Modules taughtI lead (convene) the following modules:U75184 Subject to Culture: Individuality and IdentityThis advanced level double honours module is designed to encourage you to think carefully and critically about your own use and consumption of the objects and artefacts of contemporary culture. We examine theories concerning how cultural factors contribute to our values, our identities, our sense of self. What is it that makes us each a distinct individual, with our own ideas and beliefs, a unique 'self' differentiated from everyone else? Are we, in fact, all unique and different, or are we subject to a variety of social and cultural pressures to which we must submit.U75108 Understanding CultureThis large, first year, survey module introduces participants to key concepts and themes within the study of contemporary culture, including theories of Psychoanalysis, Marxism, Structuralism, Cultural Imperialism and the Politics of Taste. It enables participants to investigate and reflect critically on different aspects of culture, such as Identity, Representation and Power, and to explore the impact of contemporary culture on individuals and society. It investigates how to make sense of cultural artefacts, activities and events, from hairstyles and dance crazes to public intuitions and national symbols. In doing so it presents participants with a range of perspectives and critical skills with which to engage with contemporary culture.U75128 Critical Media LiteraciesThis module develops students’ understanding of critical approaches to media analysis and how media texts construct meaning from individual, cultural and institutional perspectives. From consumer identities in Sex and the City to the sociology of Sci-fi, this module offers opportunities to consider the relationship between the media, culture and the consumer, and to become familiar with some of the chief theorists in the field. The module helps students to develop textual analysis approaches and to understand aspects of the technologies of meaning production. Taught sessions involve students in discussion of key critical ideas, and applying them in the analysis of various media texts including film, television, digital media and the press and cultural sites such as counter-culture, celebrity culture and consumer cultureI teach on the following modules:U75144 Digital Media and Youth IdentitiesThis module investigates issues in digital media use and identity among young people in a range of individual and social contexts. Students will consider how new forms and practices such as mobile phones and SMS, gaming and social networking sites offer new ways of expressing and communicating selfhood, and are shifting perceptions of private and public identity.U75125 Research MethodsThis module provides students with skills in the research methods required to carry out small-scale research projects at university and in the world of work. Consideration will be given to important methodological issues such as sampling, reliability, validity and ethics. Students also learn how to carry out a literature review, a key skill for those undertaking a dissertation in their final year.U75172 Special Topics in Communication, Media and CultureThis module offers students an opportunity to engage in depth with issues in communication, media or culture studies that are the subject of current scholarly and popular interest. The specific contents of the module will be selected yearly to match current open questions in the disciplinary context.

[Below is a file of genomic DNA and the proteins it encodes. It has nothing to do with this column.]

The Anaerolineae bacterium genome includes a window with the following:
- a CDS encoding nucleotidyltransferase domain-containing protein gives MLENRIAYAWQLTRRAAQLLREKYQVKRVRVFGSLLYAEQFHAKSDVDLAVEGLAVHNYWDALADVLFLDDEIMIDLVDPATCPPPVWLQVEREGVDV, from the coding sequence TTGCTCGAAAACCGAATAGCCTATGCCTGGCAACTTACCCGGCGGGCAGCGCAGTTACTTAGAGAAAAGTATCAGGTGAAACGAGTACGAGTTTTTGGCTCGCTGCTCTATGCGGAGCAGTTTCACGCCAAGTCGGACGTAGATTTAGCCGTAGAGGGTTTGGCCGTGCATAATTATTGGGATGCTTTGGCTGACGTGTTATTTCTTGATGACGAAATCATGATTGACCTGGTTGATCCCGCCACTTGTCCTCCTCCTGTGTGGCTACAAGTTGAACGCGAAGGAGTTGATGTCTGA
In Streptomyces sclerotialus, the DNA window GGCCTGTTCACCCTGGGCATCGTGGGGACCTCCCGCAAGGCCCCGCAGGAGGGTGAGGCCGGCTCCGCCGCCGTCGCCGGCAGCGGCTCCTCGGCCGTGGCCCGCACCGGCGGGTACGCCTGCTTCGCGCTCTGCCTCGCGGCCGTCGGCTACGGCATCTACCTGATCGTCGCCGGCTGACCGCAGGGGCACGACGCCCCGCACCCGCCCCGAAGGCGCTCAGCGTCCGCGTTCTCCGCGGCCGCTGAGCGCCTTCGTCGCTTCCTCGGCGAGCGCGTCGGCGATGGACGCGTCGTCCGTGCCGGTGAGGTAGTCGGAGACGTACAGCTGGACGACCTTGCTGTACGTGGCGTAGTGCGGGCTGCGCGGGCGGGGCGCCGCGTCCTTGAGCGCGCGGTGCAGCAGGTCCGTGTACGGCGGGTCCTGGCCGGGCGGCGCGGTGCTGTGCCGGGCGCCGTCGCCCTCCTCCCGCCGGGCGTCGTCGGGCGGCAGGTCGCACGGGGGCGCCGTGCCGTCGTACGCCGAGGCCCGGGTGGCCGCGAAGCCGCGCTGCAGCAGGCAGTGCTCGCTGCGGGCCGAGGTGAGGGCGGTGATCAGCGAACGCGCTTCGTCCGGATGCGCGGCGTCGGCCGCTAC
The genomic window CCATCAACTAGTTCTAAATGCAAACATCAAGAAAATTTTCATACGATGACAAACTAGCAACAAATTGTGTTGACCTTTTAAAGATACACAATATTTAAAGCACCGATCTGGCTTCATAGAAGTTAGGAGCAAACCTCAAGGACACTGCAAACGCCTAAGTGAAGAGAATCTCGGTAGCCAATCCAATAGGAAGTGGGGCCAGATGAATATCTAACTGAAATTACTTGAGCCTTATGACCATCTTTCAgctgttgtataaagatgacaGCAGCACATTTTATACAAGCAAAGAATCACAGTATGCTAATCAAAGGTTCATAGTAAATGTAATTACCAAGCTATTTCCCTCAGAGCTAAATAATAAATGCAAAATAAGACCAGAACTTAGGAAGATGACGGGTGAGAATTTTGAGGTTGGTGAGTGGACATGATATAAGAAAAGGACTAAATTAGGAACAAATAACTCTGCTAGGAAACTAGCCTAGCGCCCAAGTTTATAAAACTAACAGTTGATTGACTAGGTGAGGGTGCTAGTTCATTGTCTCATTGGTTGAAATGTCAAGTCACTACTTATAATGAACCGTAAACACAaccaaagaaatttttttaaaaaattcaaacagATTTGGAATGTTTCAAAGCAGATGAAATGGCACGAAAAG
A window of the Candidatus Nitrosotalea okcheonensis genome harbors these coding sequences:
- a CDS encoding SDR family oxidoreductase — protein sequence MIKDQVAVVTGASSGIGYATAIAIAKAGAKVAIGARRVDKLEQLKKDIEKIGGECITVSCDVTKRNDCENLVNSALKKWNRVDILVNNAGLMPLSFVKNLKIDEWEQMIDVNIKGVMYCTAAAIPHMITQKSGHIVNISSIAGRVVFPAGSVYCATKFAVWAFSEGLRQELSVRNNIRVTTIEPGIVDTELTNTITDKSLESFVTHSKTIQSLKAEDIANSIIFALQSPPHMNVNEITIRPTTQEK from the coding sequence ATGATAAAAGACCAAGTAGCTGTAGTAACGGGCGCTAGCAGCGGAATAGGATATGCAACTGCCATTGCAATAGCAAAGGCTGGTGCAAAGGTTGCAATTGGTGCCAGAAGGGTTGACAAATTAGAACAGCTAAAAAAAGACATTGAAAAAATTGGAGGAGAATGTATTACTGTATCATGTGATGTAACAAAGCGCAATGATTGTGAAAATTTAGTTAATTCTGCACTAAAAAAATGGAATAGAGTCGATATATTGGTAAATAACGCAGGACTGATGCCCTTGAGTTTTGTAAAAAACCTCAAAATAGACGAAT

Yelin H, 'Gaga x Richardson as ghosted photo-memoir: exposure, consent, and uncomfortably creeping boundaries' Celebrity Studies (2017) pp.1-4ISSN: 1939-2397 eISSN: 1939-2397Abstract No abstractWebsite